modification: I’m NOT speaking for what they do there. sorry!

  21. Nisa

    Hey Angela!

    Thanks for taking the time to write such a long comment. I really like the fact that this issue is an invitation for discussions :)

    I’m not accusing anyone of anything. As you said, there are different opinions, and this one is ours. We’ve travelled all over China and in fact, most parts the world, therefore, we’re confident enough to say, that this mass tourism in Yangshuo (and many many other places in the world) have nothing to do with traditions. If it’s good for the locals, then sure, one could argue that it all goes into a positive direction. But mass tourism houses many dangers as well: pollution for example. But these issues don’t matter at the time being, because only the positive side is seen. I gut where you’re coming from and I agree with a lot of your points. I’ve spoken to many fellow travellers (international and Chinese as well) and this kind of tourism is the most normal thing in China. People used to these masses and therefore there’s no sort of negative touch. But for individual travellers like us, this is just nothing we want to promote.

    For example, we’ve travelled to the Dragon’s Backbone Rice Terraces after we left Yangshuo. These rice terraces and the landscape was spectacular! Really absolutely amazing! But you know what they’re building there (I’m guessing that by now, it’s long been finished)? A gigantic cable car from the parking lot to viewpoint Nr. 3 (which is the most famous one)! So now you have the opportunity to chose between a ride with the cable car, or being carried up by four strong men on a palanquin. That’s can’t be good!?! Especially not in the long run. Not only for nature and the environment, but also for the locals there.

    We accept and respect everyone’s opinion and views. We’re just not up for promoting this sort of tourism, because we believe that it’s not the right thing.

    Take care & all the best!

  22. Sange

    I totally understand and appreciate what Angela says. Nisa your perspective is very typically western. Unable to see beyond the stereo-typical western idea of a thing.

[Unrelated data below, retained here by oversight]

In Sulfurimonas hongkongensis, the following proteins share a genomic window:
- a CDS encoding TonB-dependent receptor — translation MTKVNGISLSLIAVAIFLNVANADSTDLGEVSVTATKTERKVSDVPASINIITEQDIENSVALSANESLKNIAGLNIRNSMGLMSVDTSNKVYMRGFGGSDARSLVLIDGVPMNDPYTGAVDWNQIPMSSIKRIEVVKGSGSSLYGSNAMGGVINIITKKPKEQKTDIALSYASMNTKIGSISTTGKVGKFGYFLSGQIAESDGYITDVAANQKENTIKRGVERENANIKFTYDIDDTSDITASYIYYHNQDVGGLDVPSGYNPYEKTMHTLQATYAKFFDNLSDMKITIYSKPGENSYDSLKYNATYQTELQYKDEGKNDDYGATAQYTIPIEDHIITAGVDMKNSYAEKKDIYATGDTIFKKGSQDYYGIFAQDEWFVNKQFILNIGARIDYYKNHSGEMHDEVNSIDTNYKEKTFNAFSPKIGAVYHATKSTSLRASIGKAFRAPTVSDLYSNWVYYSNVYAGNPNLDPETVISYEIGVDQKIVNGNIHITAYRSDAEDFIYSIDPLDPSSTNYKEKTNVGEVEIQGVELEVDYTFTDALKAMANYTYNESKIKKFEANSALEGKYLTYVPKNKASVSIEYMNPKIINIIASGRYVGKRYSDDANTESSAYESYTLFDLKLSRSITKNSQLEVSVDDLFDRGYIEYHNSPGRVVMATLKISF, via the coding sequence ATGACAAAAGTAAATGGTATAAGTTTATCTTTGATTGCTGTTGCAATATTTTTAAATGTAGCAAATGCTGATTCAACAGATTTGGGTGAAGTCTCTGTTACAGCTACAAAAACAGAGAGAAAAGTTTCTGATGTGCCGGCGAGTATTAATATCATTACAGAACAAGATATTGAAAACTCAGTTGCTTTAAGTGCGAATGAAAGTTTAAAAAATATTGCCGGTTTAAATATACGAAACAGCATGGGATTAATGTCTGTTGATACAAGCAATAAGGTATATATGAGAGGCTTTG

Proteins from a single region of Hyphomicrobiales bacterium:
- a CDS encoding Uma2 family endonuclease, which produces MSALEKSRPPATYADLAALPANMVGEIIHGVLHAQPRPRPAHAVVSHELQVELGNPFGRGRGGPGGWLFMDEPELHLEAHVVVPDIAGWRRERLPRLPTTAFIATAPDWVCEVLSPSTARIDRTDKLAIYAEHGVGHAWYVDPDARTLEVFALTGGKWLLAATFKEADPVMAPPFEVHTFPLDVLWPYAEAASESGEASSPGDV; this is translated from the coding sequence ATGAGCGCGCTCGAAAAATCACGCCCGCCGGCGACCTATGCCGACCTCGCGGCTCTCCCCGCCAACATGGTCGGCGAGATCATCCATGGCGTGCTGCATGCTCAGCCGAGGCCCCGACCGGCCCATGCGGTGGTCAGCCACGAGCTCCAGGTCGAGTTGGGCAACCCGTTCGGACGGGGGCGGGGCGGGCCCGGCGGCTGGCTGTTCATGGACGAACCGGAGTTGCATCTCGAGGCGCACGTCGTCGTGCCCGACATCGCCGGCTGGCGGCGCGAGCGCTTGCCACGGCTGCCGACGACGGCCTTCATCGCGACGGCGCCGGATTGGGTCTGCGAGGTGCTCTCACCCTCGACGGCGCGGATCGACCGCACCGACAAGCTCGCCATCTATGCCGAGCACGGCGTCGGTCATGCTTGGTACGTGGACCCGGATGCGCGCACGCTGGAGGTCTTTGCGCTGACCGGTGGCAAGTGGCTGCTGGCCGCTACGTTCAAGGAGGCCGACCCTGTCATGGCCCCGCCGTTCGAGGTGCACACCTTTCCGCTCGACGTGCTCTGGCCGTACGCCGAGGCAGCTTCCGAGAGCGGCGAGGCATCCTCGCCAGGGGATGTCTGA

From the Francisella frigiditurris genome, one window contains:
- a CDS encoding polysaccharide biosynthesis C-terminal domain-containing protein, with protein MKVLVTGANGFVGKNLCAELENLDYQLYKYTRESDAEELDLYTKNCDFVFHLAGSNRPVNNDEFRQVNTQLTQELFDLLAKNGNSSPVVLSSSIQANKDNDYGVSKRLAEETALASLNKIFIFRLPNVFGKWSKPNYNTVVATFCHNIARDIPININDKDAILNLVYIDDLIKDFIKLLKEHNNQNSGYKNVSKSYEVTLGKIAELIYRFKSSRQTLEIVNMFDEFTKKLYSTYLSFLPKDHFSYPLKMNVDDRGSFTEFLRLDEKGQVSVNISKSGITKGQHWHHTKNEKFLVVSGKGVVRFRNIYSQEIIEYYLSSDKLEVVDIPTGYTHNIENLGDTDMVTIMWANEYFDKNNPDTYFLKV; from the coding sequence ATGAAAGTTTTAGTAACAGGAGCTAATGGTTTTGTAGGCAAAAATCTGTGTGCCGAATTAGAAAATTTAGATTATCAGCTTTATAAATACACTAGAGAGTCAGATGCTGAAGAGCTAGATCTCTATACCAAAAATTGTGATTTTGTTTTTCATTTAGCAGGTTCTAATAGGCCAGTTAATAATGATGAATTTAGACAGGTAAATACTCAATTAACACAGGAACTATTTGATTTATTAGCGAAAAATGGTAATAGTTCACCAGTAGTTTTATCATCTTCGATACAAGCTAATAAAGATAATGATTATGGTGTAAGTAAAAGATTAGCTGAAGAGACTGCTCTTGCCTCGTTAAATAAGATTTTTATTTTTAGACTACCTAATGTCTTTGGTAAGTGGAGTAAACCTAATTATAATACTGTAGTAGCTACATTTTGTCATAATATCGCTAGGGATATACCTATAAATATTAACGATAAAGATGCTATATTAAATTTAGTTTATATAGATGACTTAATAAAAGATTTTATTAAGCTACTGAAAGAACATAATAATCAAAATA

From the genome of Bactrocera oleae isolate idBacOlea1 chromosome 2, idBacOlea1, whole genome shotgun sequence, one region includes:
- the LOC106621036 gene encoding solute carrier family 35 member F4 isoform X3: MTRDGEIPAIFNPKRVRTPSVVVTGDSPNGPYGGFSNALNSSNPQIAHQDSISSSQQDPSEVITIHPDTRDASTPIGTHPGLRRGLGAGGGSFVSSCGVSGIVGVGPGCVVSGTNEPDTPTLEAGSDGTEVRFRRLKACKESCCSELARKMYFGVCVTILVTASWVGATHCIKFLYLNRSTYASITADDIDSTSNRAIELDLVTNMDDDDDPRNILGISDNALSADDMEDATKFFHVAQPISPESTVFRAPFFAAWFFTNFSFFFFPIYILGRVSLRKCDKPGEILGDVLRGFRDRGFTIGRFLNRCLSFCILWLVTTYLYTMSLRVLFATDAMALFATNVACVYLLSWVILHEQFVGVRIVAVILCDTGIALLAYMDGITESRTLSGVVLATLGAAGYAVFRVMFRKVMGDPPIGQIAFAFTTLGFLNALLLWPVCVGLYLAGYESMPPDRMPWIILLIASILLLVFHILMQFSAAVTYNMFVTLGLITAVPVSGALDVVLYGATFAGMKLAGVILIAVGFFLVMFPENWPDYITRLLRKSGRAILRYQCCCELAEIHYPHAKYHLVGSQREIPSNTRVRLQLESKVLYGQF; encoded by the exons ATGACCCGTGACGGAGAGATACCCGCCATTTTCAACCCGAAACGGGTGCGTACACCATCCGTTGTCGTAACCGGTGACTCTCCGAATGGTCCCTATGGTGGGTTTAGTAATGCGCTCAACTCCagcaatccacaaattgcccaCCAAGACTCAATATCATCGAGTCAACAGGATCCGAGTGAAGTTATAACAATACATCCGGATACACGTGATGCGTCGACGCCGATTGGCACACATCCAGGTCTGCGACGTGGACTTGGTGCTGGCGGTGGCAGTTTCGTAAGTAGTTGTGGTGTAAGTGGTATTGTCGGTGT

What’s real to the locals, one must give a thought to that – its after all their country.
    On the cormorant fishing- what should be done– the young aspiring locals should continue in that old slow fishing process and remain poor, while the rich world depletes oceans and rivers of all fish? So that rich international tourists can enjoy the authentic cormorant fishing one touristy day in their life time? Or the old interesting way of fishing should be showcased so that all visitors get a taste of history?
    Why should the rest of the world be like the west – quiet, few people, no crowds, its not even enjoyable that way.
    I am from India and travel a lot. I will be in Yangshuo in mid June. And really hope to enjoy it- crowds, blaring music, et al.
    I dont mean to be harsh just clear.
    Keep traveling Nisa and blogging so that the net becomes more interesting palce to visit with its myriad views and perspectives.

  23. Nisa

    Thanks for your comment Sange!

    You’re not being harsh, just expressing your opinion and I respect that. But I find it interesting that you think that my perspective is typically western. You did brows though this blog, right? Because if you had, then you’d know that we’re far away from your average western traveller. But ok, that’s not up for discussion here. I’m talking about, our experience, our views and our opinion, which is just as allowed as any others.
    Every local can do as they like. But you don’t honestly think, that every local benefits from this kind of mass tourism? Or that the local community is asked by the government whether or not the new bridge, that will allow thousands of buses to access the area easier, should be built? In 99% of the cases, they’re not asked. Whether in China, India, Austria or anywhere else on the planet. The ones who benefit, are only a hand full of people. And they’re not interested in for example improving the poor population’s living standard. Benefit is all that matters. And mass tourism is the best way to benefit. Who cares about nature, or the environment? Who cares if the rivers are polluted or forest are cut down for the next souvenir shop? The powerful and rich don’t, that’s for sure. The people living there do, but have no choice but to accept and adapt. This is what we’ve experienced throughout the last two decades of travelling around the world. We’ve talked to so many people – old, young, rich, poor, educated and uneducated. Many people simply don’t have a choice. And of course they will try to make the best out of it, which is just what they should. I could go on for ages, but I’ll leave it at that for now. I think that you get where we’re coming from :)

    Let me know how your trip to Yangshuo was. Would really love to get your views and perspective on the place.

    Take care!